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World's largest outdoor chandelier to illuminate Cleveland's PlayhouseSquare


January 15, 2014

A rendering of the GE Chandelier as it will be mounted high above PlayhouseSquare in Cleve...

A rendering of the GE Chandelier as it will be mounted high above PlayhouseSquare in Cleveland (Photo: PlayhouseSquare)

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PlayhouseSquare in Cleveland's historic theater district is erecting what is claimed as the world's largest outdoor crystal chandelier. With a height of 20 ft (6 m) and comprising some 4,200 crystal pieces, the biggest surprise is that General Electric, which is designing the chandelier, believes it will stand up to Cleveland's extreme weather.

The original five theaters which defined Cleveland's PlayhouseSquare (the Ohio, Palace, State, Allen and Hanna Theaters) were constructed within a 19-month period during the US Depression of 1920-1921. Buoyed by the peculiar energy of the Roaring Twenties, it was followed by a period of economic prosperity that persisted until the Black Tuesday stock market crash of 1929 and the onset of the Great Depression.

Although the five theaters survived the Great Depression, they could not endure the Post-WWII flight of people and entertainment venues to the suburbs. All but the Hanna theater were eventually boarded up. When Cleveland's downtown was largely being renovated and rebuilt in the 1970s, these historic buildings were saved from destruction by a grassroots effort that culminated in Cleveland's PlayhouseSquare, still the world's largest theater renovation project, which is second only to New York City's Lincoln Center as the largest performing arts center within the US.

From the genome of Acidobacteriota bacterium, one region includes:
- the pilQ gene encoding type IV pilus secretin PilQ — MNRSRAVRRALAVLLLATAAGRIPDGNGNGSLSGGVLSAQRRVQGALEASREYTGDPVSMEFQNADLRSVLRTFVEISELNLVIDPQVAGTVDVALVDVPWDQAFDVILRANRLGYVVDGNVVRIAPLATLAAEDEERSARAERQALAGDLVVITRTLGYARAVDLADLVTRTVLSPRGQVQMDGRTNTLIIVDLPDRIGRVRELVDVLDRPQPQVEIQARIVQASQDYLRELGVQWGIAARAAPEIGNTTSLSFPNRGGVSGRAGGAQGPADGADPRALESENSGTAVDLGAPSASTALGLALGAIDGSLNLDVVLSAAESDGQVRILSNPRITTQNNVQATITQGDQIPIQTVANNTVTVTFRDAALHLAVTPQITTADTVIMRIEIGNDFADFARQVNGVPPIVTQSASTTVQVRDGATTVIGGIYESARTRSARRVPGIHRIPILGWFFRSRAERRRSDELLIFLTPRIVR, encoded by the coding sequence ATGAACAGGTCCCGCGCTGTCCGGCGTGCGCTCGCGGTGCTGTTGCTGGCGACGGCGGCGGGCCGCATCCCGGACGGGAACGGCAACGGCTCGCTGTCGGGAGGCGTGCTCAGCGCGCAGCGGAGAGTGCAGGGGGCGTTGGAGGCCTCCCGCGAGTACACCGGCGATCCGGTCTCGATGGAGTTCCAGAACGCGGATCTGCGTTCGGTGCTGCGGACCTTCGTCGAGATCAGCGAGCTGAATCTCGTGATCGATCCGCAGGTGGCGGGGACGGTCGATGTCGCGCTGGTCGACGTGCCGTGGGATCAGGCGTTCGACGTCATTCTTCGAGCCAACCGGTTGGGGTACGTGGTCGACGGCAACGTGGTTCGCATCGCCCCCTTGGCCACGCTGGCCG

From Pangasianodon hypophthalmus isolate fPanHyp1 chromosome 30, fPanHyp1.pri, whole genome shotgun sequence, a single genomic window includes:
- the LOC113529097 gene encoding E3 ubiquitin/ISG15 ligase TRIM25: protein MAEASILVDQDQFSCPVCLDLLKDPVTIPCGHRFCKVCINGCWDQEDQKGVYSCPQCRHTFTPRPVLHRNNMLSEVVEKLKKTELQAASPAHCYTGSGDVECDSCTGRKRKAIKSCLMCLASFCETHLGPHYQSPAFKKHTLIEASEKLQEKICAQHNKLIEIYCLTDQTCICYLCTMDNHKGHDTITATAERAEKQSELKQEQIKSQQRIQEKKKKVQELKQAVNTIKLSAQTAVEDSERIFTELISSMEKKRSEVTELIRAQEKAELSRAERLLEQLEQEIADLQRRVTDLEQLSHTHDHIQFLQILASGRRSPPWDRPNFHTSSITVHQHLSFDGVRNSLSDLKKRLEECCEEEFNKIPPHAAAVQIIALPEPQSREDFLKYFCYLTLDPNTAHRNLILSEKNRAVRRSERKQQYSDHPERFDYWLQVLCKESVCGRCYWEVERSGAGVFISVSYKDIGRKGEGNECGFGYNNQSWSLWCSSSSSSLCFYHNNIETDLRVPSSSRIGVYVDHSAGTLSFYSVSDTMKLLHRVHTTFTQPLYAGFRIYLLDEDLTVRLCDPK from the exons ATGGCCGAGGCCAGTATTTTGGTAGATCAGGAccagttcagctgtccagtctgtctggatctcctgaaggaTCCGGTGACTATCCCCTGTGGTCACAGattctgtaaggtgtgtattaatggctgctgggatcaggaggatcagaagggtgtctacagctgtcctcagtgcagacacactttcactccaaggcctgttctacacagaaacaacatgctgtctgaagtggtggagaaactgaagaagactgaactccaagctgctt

As part of an neighborhood transformation that began about nine months ago, PlayhouseSquare is building the world's largest outdoor crystal chandelier. The 20-ft tall GE Chandelier consists of some 4,200 crystal pieces and tens of thousands of LED lights and lighting modules. The light piece will be permanently suspended 44 ft (13.5 m) above the street from a special steel support system.

The holder of the Guinness World's Largest Chandelier title, the atrium chandelier at the ...
The holder of the Guinness World's Largest Chandelier title, the atrium chandelier at the Al-Hitmi building complex in Doha, Qatar (Photo: Beau McClellan)

PlayhouseSquare Manager Cindi Szymanski emphasizes that PlayhouseSquare is after the world record for the world's largest outdoor chandelier, admitting that it can't compete in terms of size with indoor chandeliers, such as the Reflective Flow chandelier in the Al-Hitmi building complex in Doha, Qatar.

The wild card here is Cleveland's weather, which is harsh for outdoor electronics and mountings even if not made largely of crystal. Temperature ranges from -20° F (-29° C) to 104° F (40° C), with winds as high as 85 mph (137 km/h). That ignores what happens during the severe thunderstorms, the tornadoes, and the occasional wandering hurricane. The unveiling is scheduled for May 2, 2014.

Source: General Electric

Update (Jan. 20, 2014): This story originally stated that the chandelier "will include tens of thousands of LED lights and lighting modules which will include General Electric's Industrial Internet interfaces." PlayhouseSquare Manager Cindi Szymanski contacted us to point out that although GE's LED lighting will be used, they won't use GE's Industrial Internet interfaces. We apologize for the error and have removed this from the text.

Szymanski added that, "The designer of the GE Chandelier is Dominique Alary, president of Lumid in Montreal. The lighting designer for the PlayhouseSquare neighborhood transformation project is Jay Winters (JK Design Group) and the master plan designer is Danny Barnycz (Barnycz Group)."

About the Author
Brian Dodson From an early age Brian wanted to become a scientist. He did, earning a Ph.D. in physics and embarking on an R&D career which has recently broken the 40th anniversary. What he didn't expect was that along the way he would become a patent agent, a rocket scientist, a gourmet cook, a biotech entrepreneur, an opera tenor and a science writer.   All articles by Brian Dodson
1 Comment

That is worth a trip to Cleveland. Ok in the summer.

Sam Brown
16th January, 2014 @ 08:23 am PST
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